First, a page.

There never was a Paradise free of charming predators. The devil dwelled in the Garden of Eden, too. It was there, in the world’s first gated community, that he ambushed Eve, seducing her into committing Original Sin.

What occurred to me as I cursed the handsome swindler who had talked me into spending an evening in his suavely misogynistic company was this: Charming blackguards have been beguiling women since the dawn of dawns.

And me in particular.

I want to know why. I want to make it stop. Well, sort of.

There is a sickening sensation when attraction turns to fear or revulsion. This happens when you are entangled with a charismatic cad. I felt it on that recent morning. I felt it on our date.

Yet again and again the bad boy appeals. It’s amazing how many shapes awful can take. Consider all the colorful demons in religions around the world: the Christian Lucifer, Buddhist Mara, Muslim Iblis. So many devils in so many forms. The bad boy’s ranks are enormous.

Why so charismatic? The Evil Guy breaks rules, and respects no taboos, which gives him a kind of liberated libidinous allure. He’s unpredictable and unreliable and therefore never boring. He is open to all addictions and bad habits, which means he is accepting of all faults although completely lacking in empathy. Most alluring of all, he never wants to get close to you, make a commitment, cling to you or actually love you, which means that he is not very demanding and will not threaten your fears of intimacy.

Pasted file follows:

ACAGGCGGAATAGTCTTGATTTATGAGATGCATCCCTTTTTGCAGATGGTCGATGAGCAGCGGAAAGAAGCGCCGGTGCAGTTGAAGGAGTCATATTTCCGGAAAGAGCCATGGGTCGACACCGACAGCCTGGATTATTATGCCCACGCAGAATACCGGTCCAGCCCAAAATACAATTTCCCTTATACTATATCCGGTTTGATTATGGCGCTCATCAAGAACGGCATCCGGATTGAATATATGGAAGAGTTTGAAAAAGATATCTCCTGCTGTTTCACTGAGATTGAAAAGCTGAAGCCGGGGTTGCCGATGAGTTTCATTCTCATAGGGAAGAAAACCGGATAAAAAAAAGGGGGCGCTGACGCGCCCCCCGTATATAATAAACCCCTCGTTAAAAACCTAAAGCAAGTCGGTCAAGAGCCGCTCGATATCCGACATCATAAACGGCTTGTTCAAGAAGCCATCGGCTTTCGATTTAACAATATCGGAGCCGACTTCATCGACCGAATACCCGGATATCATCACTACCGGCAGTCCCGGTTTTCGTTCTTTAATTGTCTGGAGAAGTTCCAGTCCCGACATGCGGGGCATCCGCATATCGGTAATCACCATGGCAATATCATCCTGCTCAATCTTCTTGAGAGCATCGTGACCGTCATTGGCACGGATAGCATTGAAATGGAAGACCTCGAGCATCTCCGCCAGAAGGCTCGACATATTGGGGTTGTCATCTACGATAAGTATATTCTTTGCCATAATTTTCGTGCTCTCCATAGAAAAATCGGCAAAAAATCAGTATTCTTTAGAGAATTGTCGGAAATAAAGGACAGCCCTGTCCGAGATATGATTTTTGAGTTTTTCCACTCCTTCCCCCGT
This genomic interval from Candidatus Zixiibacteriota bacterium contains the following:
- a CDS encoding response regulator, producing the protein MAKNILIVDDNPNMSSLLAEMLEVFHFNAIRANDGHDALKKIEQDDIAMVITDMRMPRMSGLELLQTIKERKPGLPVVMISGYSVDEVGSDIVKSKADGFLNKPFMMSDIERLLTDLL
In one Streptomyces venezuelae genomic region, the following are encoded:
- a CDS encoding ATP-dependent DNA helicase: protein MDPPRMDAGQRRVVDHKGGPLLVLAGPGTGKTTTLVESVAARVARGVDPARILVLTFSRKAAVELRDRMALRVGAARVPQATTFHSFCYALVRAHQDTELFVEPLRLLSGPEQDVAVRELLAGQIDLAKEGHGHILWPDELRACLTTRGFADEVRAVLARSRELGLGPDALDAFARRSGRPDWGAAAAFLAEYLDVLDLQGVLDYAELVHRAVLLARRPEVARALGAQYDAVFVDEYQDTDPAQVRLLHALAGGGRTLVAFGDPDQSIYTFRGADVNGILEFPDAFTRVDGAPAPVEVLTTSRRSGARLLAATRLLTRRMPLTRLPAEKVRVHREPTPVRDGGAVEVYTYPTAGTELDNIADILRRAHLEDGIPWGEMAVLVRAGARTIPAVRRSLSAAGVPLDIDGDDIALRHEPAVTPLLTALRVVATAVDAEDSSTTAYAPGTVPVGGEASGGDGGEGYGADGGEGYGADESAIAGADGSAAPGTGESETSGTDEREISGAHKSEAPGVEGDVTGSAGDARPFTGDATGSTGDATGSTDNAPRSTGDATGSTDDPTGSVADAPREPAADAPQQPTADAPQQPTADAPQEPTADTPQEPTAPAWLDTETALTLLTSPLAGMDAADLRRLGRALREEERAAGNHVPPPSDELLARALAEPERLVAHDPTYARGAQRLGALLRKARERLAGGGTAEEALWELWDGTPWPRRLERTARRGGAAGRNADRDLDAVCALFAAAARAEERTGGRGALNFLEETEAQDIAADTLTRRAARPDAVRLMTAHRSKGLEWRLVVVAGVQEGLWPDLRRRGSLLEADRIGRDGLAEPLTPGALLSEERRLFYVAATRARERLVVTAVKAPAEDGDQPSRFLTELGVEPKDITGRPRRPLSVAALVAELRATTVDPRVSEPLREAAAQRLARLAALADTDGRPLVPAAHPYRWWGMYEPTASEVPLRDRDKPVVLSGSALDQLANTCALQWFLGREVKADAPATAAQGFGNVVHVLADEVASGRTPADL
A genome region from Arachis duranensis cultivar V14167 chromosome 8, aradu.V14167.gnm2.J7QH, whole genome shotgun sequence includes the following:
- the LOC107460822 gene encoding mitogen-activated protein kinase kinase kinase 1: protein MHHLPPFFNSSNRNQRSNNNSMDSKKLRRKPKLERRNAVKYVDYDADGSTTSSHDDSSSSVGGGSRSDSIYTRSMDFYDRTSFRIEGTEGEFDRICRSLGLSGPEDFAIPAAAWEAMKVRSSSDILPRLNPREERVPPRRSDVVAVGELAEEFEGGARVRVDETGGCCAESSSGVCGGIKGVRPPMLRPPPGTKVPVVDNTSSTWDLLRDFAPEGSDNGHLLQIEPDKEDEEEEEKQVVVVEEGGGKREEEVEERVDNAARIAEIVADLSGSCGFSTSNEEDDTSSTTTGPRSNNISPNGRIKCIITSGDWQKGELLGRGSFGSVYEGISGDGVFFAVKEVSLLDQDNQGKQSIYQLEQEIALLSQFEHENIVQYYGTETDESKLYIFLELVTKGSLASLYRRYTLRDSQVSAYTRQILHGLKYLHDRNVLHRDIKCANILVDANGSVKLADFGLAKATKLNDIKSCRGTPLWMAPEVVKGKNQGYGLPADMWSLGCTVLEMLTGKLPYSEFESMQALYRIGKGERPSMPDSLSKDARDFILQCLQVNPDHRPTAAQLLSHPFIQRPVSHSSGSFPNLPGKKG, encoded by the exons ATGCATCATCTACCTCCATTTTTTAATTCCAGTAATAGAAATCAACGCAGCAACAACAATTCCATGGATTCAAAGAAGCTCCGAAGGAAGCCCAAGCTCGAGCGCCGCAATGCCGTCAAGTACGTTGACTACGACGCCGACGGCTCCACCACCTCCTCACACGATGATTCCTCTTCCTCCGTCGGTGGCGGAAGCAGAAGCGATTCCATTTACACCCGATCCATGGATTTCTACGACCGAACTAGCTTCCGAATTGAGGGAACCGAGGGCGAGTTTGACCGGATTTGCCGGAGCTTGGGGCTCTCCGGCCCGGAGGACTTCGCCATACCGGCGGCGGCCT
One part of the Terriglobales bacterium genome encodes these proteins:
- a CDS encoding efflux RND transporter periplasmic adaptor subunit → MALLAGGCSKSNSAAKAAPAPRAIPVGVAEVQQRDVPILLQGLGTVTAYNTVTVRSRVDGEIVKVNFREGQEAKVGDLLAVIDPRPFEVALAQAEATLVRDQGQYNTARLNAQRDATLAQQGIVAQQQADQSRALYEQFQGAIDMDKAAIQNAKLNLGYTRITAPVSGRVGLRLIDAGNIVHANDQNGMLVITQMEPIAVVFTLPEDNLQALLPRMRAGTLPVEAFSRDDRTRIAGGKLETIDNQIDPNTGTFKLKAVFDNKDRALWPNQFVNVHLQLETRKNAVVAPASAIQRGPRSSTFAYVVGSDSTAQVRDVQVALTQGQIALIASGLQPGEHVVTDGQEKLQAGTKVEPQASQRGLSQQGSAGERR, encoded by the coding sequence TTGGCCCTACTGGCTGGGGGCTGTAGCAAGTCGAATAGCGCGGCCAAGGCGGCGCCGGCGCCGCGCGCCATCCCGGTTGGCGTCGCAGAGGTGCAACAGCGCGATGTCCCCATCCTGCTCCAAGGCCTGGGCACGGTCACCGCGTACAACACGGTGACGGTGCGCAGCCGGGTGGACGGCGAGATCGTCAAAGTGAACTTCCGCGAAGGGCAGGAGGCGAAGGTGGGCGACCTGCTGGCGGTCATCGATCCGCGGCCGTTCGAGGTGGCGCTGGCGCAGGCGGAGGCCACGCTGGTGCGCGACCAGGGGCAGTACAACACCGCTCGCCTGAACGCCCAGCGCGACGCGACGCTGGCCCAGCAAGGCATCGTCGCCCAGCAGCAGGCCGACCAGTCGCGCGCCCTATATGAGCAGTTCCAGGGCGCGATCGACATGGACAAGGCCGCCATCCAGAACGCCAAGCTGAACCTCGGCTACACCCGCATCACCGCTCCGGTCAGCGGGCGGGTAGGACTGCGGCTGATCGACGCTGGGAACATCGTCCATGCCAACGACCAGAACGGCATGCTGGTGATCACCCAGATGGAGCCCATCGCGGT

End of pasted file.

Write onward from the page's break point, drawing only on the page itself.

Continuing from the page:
According to some psychology theorists, the bad boy is someone to whom we can hand all our own diabolical qualities and act as if they are his. He expresses the negativity we repress. We can project all of our own evil aspects onto him.

The problem is that while he can be exciting and even convenient psychologically, el diablo has a big down side: he likes to hurt us and he will. Being with him is scary, depressing, deflating, wounding, sickening, and not conducive to good physical and mental health.

How can we banish him? Certain self-help gurus are fond of saying that the more we can accept and own our dark side, the less we need to express it through unpredictable, punishing, crazy or even dangerous relationships. If we can work out some of these nefarious impulses in ourselves, and either recover from them or find harmless ways to express our witchy ways, then perhaps we will feel freer to choose partners who are not so impossibly evil.

Maybe we can aim for a good guy next time. Or at least a pretty good guy. Or, well, maybe just a little bad. A tiny bit devilish. A satanic spark. A bad boy streak. Just a little one, to keep things exciting, stir things up in the neighborhood.

 
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Posted by on April 1, 2011 in Essays, Oops I Dated Again